After hypertension, diabetes mellitus is the most prevalent comorbid disease affecting COVID-19 patients.7 The COVID-19 morbidity rate is significantly higher in diabetic patients than nondiabetic patients.8 In this regard, studies have attempted to investigate factors contributing to diabetic patients’ poor health outcomes. Thus far, reports show that age and comorbid hypertension are contributors.9 Obesity is a risk factor for infectious diseases such as pneumonia, surgical-site infections, nosocomial infections, periodontitis and skin infections.10 Numerous studies have also shown obesity’s negative effect on COVID-19 severity and critical conditions.3,11,12 Mechanisms such as increased proinflammatory cytokines, decreased immunity and decreased lung function may play a role in poor COVID-19 health outcomes among obese patients.13

In addition, obesity may contribute to the COVID-19 health outcomes in patients with underlying diseases such as diabetes mellitus. Diabetic patients often have impaired immune function, low-grade chronic systemic inflammation, and impaired lung function.14-16 This is similar to the comorbidities observed in obese patients. In this study, we postulated that obese diabetic patients with COVID-19 may have worse disease outcomes than non-obese diabetic patients. There have been few studies on the relationship between obesity and COVID-19 outcomes in diabetic patients. In this study, we analyzed the association between obesity and COVID-19 outcomes (death, intensive care unit [ICU] admission, mechanical ventilation, quick Sequential Organ Failure Assessment [qSOFA] scores, and confusion, urea, respiratory rate [RR], blood pressure [CURB-65] scores) in hospitalized diabetic patients.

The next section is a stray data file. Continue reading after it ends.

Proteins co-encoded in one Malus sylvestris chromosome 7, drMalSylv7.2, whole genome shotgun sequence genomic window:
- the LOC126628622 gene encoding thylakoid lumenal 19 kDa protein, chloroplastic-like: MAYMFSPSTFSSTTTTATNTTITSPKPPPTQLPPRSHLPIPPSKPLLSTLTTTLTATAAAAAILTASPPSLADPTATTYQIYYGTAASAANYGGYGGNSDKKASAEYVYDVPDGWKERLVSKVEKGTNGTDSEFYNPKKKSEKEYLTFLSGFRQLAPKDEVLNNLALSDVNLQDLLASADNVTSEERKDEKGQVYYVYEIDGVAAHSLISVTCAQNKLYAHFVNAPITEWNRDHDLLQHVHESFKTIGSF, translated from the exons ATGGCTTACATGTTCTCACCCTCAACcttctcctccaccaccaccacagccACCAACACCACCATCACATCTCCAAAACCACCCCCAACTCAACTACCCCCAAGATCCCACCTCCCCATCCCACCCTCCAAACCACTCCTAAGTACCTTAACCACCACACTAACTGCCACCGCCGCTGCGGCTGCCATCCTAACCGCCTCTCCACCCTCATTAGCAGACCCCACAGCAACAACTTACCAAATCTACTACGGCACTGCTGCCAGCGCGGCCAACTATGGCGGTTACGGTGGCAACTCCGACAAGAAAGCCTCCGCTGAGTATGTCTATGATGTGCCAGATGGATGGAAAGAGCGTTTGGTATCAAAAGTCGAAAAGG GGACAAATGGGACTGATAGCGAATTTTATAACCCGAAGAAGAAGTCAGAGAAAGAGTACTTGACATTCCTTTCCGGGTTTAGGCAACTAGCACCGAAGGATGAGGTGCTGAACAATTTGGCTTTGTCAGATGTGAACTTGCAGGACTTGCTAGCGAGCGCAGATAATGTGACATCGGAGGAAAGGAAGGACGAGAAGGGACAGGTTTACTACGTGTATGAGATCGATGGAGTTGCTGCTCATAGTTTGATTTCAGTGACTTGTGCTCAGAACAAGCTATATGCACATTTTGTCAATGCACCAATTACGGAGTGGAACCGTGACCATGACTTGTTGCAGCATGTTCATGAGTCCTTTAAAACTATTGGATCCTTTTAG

Data were obtained from the AzarCoRe (East Azar Covid-19 Registry) study. Briefly, patients were included in this registry if COVID-19 was confirmed by reverse transcription-polymerase chain reaction of throat and nose swab specimens from the upper respiratory tract or clinically diagnosed based on lung imaging like chest computed tomography scans showing ground glass pathognomonic features consistent with coronavirus pneumonia. All registered cases were given a unique code to prevent duplication.

For data collection, a questionnaire that included demographic characteristics, vital signs, drug history, laboratory parameters, COVID-19-related symptoms, medication, and outcomes was designed. We also collected lifestyle information such as smoking and physical activity levels. During anamnesis, we collected information on comorbidity diagnoses. The COVID-19 nurses completed the questionnaires and a trained researcher transferred the information to the statistical software. We ascertained diabetes mellitus status through self-reporting.

The patients were followed until they were discharged. Trained nurses recorded all clinical and laboratory parameters daily. Body mass index (BMI; kg/m2) was calculated using self-reported weight and height upon hospital admission. We considered a person with a BMI higher than 30 kg/m2 to be obese. In the AzarCoRe, approximately 338 diabetic patients registered at Imam Reza Hospital. Twenty-one patients did not complete the questionnaire’s request for anthropometric information or disease outcomes, so we only analyzed data from 317 patients.

Tabriz University of Medical Sciences’ Ethics Committee approved this study (Ethics code: IR.TBZMED.REC.1398.1274). Informed consent was obtained from the patients or their next of kin.